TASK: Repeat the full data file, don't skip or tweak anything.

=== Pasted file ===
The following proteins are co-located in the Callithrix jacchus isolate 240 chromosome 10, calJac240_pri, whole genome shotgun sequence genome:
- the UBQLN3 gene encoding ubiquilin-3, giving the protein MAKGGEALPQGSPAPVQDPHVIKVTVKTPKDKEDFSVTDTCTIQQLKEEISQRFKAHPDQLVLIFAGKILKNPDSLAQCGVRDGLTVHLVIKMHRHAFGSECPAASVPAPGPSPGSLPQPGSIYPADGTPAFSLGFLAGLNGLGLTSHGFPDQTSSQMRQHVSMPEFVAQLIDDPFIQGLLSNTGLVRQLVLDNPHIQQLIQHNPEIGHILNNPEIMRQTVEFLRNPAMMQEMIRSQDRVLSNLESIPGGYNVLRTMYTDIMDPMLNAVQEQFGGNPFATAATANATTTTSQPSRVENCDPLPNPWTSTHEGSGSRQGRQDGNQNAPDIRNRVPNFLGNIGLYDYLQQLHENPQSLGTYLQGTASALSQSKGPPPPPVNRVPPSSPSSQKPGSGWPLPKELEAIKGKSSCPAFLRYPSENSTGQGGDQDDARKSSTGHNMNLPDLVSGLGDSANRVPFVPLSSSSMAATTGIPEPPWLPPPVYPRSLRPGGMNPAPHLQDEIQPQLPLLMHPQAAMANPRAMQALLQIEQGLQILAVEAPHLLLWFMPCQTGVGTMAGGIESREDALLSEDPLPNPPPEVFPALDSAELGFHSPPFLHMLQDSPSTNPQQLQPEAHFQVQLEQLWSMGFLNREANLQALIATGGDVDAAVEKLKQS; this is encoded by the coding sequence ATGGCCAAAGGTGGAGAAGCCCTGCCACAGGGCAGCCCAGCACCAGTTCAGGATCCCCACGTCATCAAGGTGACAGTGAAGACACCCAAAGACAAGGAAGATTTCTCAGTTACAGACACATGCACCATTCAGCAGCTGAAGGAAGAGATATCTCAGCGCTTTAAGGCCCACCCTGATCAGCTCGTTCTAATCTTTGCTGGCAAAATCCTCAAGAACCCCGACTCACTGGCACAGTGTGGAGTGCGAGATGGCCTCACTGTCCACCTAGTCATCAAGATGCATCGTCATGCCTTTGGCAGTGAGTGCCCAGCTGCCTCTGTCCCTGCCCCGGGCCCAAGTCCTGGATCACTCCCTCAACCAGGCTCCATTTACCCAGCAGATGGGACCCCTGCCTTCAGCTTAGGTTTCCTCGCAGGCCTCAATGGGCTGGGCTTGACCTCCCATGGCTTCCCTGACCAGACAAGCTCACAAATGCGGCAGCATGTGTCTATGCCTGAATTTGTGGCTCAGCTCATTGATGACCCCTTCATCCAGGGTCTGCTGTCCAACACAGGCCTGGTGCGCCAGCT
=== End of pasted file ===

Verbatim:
The following proteins are co-located in the Callithrix jacchus isolate 240 chromosome 10, calJac240_pri, whole genome shotgun sequence genome:
- the UBQLN3 gene encoding ubiquilin-3, giving the protein MAKGGEALPQGSPAPVQDPHVIKVTVKTPKDKEDFSVTDTCTIQQLKEEISQRFKAHPDQLVLIFAGKILKNPDSLAQCGVRDGLTVHLVIKMHRHAFGSECPAASVPAPGPSPGSLPQPGSIYPADGTPAFSLGFLAGLNGLGLTSHGFPDQTSSQMRQHVSMPEFVAQLIDDPFIQGLLSNTGLVRQLVLDNPHIQQLIQHNPEIGHILNNPEIMRQTVEFLRNPAMMQEMIRSQDRVLSNLESIPGGYNVLRTMYTDIMDPMLNAVQEQFGGNPFATAATANATTTTSQPSRVENCDPLPNPWTSTHEGSGSRQGRQDGNQNAPDIRNRVPNFLGNIGLYDYLQQLHENPQSLGTYLQGTASALSQSKGPPPPPVNRVPPSSPSSQKPGSGWPLPKELEAIKGKSSCPAFLRYPSENSTGQGGDQDDARKSSTGHNMNLPDLVSGLGDSANRVPFVPLSSSSMAATTGIPEPPWLPPPVYPRSLRPGGMNPAPHLQDEIQPQLPLLMHPQAAMANPRAMQALLQIEQGLQILAVEAPHLLLWFMPCQTGVGTMAGGIESREDALLSEDPLPNPPPEVFPALDSAELGFHSPPFLHMLQDSPSTNPQQLQPEAHFQVQLEQLWSMGFLNREANLQALIATGGDVDAAVEKLKQS; this is encoded by the coding sequence ATGGCCAAAGGTGGAGAAGCCCTGCCACAGGGCAGCCCAGCACCAGTTCAGGATCCCCACGTCATCAAGGTGACAGTGAAGACACCCAAAGACAAGGAAGATTTCTCAGTTACAGACACATGCACCATTCAGCAGCTGAAGGAAGAGATATCTCAGCGCTTTAAGGCCCACCCTGATCAGCTCGTTCTAATCTTTGCTGGCAAAATCCTCAAGAACCCCGACTCACTGGCACAGTGTGGAGTGCGAGATGGCCTCACTGTCCACCTAGTCATCAAGATGCATCGTCATGCCTTTGGCAGTGAGTGCCCAGCTGCCTCTGTCCCTGCCCCGGGCCCAAGTCCTGGATCACTCCCTCAACCAGGCTCCATTTACCCAGCAGATGGGACCCCTGCCTTCAGCTTAGGTTTCCTCGCAGGCCTCAATGGGCTGGGCTTGACCTCCCATGGCTTCCCTGACCAGACAAGCTCACAAATGCGGCAGCATGTGTCTATGCCTGAATTTGTGGCTCAGCTCATTGATGACCCCTTCATCCAGGGTCTGCTGTCCAACACAGGCCTGGTGCGCCAGCT